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Murray Journal

Beloved long-time Murray High dance, sociology teacher dies unexpectedly

Jul 01, 2022 09:19AM ● By Julie Slama

Beloved Murray High School sociology teacher and Dance Company coach Leesa Lloyd died unexpectedly at the end of the school year. (Photo courtesy of Murray High School Dance Company)

By Julie Slama | [email protected]

On Tuesday, Murray High Dance Company and sociology teacher Leesa Lloyd met with theater director Will Saxton briefly about the November musical, “Shrek The Musical,” with the intent to talk about the choreography, especially the big tap number, when they returned to school in August.

“She said, ‘I’m excited,’ and I said, ‘Me too;” that’s how we finished a lot of our conversations,” he said.

On Wednesday, she was at the faculty meeting and was “totally Leesa,” Principal Scott Wihongi said.

On Thursday, she was to meet with her Dance Company, but the teacher who always was at school by 6:30 a.m. every day without fail, didn’t show up—nor did she answer messages from the school.

“She never misses work; it was very unusual for her,” Wihongi said, having had worked with her for more than 20 years.

Lloyd, who taught at Murray High for 36 years and three years before that at Timpview High in Orem, had died in her sleep of natural causes that morning, May 26, Wihongi said. She was a couple weeks shy of her 63rd birthday and had no plans of immediate retirement.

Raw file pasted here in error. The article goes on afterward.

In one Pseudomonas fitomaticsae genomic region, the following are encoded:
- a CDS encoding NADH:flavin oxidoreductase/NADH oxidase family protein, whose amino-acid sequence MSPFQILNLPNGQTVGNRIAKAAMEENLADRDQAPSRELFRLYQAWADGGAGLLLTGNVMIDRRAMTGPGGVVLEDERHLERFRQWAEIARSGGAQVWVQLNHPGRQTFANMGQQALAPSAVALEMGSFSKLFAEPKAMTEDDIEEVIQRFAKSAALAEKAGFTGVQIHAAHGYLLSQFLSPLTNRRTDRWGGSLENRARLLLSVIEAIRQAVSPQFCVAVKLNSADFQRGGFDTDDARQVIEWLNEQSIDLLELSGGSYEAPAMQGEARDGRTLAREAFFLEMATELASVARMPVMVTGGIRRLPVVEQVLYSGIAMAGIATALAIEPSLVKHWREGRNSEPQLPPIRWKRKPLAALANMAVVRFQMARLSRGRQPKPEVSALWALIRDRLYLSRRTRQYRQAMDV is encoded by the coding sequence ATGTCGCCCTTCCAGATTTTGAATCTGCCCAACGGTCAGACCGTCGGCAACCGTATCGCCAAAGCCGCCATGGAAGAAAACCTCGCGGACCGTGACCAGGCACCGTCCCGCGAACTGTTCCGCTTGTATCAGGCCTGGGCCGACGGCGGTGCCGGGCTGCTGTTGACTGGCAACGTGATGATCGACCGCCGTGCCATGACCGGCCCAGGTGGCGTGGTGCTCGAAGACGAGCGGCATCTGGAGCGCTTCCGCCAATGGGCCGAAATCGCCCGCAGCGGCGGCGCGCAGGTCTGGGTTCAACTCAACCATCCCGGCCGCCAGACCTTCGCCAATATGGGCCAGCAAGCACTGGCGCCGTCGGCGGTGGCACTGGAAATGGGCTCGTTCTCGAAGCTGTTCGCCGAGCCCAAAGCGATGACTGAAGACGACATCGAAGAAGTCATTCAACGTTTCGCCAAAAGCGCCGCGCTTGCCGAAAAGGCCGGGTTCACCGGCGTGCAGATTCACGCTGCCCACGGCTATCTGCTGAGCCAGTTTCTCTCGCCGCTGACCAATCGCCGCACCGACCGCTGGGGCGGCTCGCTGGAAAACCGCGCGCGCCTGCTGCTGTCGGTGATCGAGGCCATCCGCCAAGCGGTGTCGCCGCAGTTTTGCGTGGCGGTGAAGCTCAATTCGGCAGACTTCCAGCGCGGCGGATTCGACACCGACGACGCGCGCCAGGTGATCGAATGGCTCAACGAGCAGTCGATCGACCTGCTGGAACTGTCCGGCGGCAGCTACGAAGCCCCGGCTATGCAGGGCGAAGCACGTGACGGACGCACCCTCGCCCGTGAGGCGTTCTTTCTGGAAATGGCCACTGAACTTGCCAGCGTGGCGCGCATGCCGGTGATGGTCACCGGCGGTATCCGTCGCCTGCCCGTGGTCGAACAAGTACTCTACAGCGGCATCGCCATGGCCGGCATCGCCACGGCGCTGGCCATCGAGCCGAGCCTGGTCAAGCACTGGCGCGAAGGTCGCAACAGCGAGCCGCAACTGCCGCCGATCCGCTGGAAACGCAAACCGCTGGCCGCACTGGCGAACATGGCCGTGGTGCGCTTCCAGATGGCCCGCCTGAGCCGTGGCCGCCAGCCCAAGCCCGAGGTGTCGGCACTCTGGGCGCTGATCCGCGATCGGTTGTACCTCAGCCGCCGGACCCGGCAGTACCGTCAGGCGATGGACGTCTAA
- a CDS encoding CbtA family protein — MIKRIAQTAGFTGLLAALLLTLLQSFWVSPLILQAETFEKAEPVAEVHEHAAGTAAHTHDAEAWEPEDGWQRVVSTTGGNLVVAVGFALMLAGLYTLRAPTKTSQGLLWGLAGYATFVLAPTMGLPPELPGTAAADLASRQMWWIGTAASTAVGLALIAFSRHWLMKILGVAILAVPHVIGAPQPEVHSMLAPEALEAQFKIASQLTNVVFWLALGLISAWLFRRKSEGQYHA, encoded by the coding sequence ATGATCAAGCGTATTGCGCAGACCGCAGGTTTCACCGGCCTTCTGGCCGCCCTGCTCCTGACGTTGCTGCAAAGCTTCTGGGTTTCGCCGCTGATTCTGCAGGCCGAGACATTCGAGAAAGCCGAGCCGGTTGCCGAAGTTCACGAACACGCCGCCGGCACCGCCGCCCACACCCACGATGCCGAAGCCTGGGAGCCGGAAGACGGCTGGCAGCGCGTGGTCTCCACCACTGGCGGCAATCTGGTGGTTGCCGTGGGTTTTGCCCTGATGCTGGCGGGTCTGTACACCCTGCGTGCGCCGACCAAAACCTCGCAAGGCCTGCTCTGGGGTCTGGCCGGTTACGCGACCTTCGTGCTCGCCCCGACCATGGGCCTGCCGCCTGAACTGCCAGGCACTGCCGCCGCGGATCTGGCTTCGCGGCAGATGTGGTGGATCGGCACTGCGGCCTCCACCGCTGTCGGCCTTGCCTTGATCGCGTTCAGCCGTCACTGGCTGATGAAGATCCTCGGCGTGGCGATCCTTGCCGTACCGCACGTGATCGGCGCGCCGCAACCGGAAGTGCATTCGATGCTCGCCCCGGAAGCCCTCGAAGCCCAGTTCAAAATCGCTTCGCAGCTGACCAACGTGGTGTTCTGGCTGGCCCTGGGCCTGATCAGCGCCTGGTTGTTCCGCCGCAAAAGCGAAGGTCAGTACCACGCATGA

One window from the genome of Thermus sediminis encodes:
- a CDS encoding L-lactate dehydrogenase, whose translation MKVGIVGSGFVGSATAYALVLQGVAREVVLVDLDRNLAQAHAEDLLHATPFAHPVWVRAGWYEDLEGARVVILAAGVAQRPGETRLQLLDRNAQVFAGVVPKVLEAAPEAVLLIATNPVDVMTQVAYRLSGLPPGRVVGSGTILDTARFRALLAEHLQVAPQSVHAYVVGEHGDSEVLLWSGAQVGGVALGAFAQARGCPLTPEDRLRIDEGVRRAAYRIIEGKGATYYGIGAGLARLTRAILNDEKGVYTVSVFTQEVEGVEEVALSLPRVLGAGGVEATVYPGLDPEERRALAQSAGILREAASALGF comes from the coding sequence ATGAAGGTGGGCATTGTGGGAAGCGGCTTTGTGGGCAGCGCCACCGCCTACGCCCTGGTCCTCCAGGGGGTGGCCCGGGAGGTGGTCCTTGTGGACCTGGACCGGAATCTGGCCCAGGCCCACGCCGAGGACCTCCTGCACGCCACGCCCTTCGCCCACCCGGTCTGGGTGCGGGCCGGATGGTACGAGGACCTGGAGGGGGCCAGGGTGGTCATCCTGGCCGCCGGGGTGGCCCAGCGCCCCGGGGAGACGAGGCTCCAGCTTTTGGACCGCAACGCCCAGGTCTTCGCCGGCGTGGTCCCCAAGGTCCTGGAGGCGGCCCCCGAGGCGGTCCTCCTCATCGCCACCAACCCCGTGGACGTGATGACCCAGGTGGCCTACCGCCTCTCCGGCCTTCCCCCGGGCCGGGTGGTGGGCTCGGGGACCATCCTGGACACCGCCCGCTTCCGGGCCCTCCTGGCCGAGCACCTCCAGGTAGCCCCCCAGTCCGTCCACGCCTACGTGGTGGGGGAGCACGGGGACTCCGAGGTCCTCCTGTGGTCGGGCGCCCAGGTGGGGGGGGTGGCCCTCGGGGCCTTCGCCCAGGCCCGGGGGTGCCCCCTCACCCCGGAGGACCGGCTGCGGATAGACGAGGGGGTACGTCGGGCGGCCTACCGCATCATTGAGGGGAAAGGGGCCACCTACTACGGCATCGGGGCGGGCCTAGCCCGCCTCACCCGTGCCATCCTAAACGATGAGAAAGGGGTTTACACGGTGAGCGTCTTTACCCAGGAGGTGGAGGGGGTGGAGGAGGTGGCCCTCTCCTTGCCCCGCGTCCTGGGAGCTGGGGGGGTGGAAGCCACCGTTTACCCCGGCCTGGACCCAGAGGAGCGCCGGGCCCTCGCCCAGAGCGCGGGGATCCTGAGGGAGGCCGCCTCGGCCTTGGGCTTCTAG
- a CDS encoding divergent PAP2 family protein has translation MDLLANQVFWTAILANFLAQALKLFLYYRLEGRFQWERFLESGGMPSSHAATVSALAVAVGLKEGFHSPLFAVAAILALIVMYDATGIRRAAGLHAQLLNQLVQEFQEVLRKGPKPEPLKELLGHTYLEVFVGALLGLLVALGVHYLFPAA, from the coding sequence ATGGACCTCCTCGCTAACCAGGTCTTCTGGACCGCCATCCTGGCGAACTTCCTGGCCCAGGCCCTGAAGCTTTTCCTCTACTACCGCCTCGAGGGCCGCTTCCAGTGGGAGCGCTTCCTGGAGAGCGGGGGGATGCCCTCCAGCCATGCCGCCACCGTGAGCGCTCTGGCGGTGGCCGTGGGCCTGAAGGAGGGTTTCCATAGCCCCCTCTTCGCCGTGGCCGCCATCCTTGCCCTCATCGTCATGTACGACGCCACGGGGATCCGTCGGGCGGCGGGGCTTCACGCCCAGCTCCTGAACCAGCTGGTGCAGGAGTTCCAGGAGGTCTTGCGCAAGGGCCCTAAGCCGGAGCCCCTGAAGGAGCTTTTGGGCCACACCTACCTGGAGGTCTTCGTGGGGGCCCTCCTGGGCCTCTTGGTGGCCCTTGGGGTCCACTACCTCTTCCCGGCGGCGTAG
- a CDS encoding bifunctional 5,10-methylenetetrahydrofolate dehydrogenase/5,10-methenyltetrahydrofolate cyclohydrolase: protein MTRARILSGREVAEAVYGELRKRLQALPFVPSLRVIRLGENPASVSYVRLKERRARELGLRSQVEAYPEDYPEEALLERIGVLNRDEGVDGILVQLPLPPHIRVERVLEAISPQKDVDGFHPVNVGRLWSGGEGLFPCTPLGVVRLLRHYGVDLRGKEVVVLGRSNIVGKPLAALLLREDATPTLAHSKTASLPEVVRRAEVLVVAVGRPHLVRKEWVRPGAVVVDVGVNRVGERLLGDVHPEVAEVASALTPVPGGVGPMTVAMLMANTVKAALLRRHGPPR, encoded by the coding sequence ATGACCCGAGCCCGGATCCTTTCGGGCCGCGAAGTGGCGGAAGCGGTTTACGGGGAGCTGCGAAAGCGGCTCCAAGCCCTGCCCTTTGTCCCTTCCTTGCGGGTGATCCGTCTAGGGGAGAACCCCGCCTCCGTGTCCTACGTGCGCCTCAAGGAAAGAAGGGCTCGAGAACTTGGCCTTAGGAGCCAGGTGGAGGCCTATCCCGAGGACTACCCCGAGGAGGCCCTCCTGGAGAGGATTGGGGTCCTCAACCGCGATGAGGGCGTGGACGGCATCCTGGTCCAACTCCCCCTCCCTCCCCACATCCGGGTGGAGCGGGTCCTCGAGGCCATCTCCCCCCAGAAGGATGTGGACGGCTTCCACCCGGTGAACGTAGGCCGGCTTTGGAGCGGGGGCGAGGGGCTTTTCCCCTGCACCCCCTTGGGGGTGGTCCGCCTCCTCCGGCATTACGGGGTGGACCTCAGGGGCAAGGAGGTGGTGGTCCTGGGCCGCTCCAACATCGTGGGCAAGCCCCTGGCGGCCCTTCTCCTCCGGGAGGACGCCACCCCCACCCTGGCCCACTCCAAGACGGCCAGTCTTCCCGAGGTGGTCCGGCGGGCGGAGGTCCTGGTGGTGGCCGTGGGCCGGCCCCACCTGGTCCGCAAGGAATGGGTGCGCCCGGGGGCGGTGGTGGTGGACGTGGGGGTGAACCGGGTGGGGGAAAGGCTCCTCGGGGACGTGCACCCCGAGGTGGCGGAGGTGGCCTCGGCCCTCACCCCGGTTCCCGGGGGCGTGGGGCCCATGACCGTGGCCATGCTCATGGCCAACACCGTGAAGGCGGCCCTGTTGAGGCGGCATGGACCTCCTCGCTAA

“She always had plans that she was working on and always involved in many things,” he said. “This was her life. Her words were, ‘I’ll just keep working until I die.’”

Lloyd had taught sociology and sports psychology as well as had led the cheerleaders for three years, Spartonians for nine years and Dance Company for 36 years. She was named teacher of the year by Murray High School and the PTA in 2008 and 2009.

Wihongi broke the news to her long-time collaborators in the performing arts department, before sharing it with her Dance Company and the Murray community.

“It was really rough for the first several days,” Saxton said. “It was hard when we lost (instrumental director) Mr. (Rob) Wilson in 2015; he had leukemia for several years and it was sad, but it wasn’t a shock. That’s one of the most difficult things about this. It was completely unexpected. The four of us—Rob, Leesa, (choir teacher) Mr. (Alan) Scott and I—we were a dream team of collaboration. We really were. It was such a joy to collaborate with Leesa because she had the same passion for hard work and high quality. I trusted her implicitly and I knew that no matter what she said she was going to do, she would do it. There’s such a trust there that we’re not going to let each other down or slack off because we want to have a product that we’re proud of and that shows your students off in such a great way.”